The majority of the wine you drink likely comes from a glass bottle. Heavily rooted in tradition, wine packaging is pretty standard across the wine industry because of the stricter packing options. In comparison to beer, which can be sold in any quantity, the Alcohol and Tobacco Tax and Trade Bureau (TTB) only allows wine to be sold in specific sizes. 

Historically, you’d be able to package wine in any of the following sizes:

Although these options provide winemakers with quite a bit of variety, a few sizes that are popular among consumers were not included. As of December 29, 2020, the TTB introduced three additional sizes: 200 ml, 250 ml, and 355 ml.

Why Is This Important?

With the new sizes, winemakers can appeal to individuals by offering their products in some of the most sought-after sizes amongst consumers. According to WICresearch’s consumer preference surveys, 250 ml is the most popular single-serving size that allows consumers to drink responsibly and have better portion control.

The new 355 ml size means that winemakers can now package their wine in a traditional 12 oz beer can — providing consumers with a glass-free option that makes transporting and enjoying a glass of wine a much easier process. Not only are aluminum cans well received by consumers, but they’re also easier for winemakers to source and typically cost less than their glass counterparts.

By adding new packaging sizes for the wine industry, the TTB is helping to drive economic growth and increase the reach of the wine industry.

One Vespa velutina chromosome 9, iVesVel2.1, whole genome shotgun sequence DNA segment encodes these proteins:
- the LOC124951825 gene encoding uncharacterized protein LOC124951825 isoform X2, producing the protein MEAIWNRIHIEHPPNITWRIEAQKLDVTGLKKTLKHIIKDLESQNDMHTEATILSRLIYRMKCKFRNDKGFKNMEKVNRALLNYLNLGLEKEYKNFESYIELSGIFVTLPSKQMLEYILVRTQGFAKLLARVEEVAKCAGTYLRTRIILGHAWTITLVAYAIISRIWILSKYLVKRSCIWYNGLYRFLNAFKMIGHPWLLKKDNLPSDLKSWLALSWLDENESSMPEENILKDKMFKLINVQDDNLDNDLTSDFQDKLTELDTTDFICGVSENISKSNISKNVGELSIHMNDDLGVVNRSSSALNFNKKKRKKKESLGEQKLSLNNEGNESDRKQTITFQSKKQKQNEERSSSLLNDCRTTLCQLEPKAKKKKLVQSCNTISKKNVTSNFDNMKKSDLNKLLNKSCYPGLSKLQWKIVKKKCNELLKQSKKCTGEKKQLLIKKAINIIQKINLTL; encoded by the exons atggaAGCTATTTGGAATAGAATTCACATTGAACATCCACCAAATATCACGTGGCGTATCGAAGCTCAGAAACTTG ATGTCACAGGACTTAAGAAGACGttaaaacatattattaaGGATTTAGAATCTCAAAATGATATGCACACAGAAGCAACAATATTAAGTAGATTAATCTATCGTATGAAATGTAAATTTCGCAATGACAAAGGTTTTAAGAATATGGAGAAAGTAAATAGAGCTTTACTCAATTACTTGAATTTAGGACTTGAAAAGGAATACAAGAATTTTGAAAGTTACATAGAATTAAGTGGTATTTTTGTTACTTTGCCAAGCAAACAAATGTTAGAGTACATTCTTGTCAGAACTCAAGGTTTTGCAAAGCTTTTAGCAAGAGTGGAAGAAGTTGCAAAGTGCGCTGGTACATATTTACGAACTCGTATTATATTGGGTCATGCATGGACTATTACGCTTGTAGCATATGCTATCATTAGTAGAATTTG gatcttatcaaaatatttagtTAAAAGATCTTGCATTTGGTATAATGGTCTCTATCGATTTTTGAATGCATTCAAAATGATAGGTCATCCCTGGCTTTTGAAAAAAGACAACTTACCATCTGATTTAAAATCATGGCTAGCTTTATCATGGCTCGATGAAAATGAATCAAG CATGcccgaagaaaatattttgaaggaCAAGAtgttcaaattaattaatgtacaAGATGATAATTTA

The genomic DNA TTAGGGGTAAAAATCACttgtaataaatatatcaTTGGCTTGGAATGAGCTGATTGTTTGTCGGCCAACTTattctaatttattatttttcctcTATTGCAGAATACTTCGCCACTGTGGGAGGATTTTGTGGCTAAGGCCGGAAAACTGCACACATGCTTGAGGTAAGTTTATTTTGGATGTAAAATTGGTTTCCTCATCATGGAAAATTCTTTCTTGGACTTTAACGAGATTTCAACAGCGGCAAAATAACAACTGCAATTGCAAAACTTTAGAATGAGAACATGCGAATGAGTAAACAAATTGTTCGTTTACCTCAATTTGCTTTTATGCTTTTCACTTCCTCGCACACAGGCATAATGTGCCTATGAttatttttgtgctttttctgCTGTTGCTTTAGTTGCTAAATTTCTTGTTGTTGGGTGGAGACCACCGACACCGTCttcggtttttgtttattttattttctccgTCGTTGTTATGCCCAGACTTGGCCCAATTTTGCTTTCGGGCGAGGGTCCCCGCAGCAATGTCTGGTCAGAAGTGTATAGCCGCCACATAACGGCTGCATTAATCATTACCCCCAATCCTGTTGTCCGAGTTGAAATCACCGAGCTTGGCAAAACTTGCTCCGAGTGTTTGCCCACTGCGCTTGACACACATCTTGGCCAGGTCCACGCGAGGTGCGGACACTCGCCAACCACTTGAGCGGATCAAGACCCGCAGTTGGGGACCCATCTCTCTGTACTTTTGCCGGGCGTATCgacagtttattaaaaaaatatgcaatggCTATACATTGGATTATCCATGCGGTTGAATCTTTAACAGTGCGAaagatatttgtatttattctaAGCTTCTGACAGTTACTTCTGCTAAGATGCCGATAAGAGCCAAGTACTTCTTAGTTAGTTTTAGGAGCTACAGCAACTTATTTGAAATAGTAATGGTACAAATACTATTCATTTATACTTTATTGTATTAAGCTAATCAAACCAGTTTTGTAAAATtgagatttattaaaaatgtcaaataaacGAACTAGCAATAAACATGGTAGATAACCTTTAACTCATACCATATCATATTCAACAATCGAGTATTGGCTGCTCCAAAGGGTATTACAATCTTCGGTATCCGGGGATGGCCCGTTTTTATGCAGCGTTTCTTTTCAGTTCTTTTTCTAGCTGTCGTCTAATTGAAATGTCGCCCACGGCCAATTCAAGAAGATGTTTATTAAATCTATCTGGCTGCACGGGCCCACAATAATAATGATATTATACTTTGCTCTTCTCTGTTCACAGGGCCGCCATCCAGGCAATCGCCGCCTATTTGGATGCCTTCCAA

Alternative Wine Packaging Options

With new options available, many wineries are looking for new, innovative ways to package their wine for consumers. While glass bottles aren’t going anywhere anytime soon, there are plenty of ways winemakers can meet the growing need for convenience and portability that a corked glass bottle can’t provide. If you’re looking for a way to increase penetration in the market, here are a few alternative wine packaging methods you can try.

Aluminum Cans

Cans have been a popular packing option in the alcohol industry for many years — but mainly for beer. With the updated packaging sizes, wine lovers can now enjoy a cool crisp bubbly straight from the can. Aluminum cans make a great packing option for winemakers for a few reasons:

Boxed Wine

Although boxed wine used to get a bad rap, it’s increased in popularity in recent years. A wine box features an air-tight bladder inside a cardboard container that dispenses wine — making it easy to use the same box across multiple drinking occasions. Along with its ease of use, boxed wine offers:

Plastic Bottles

If you’re not quite ready to give up the look of a traditional wine bottle just yet but are looking for alternative packaging options, you may want to try plastic bottles. While they won’t have the same elegance that a glass wine bottle offers, they achieve the same appearance without the hassle of glass. Plastic wine bottles provide consumers:

While aluminum cans, bag-in-a-box wine, and plastic bottles are the most popular forms of alternative packaging for wine, there are other non-traditional packaging methods you can opt for as well, such as paper bottles, flax bottles, and flat bottles. But in most instances, these three innovative packing methods will make your product more accessible for consumers, expanding your brand’s reach in the market.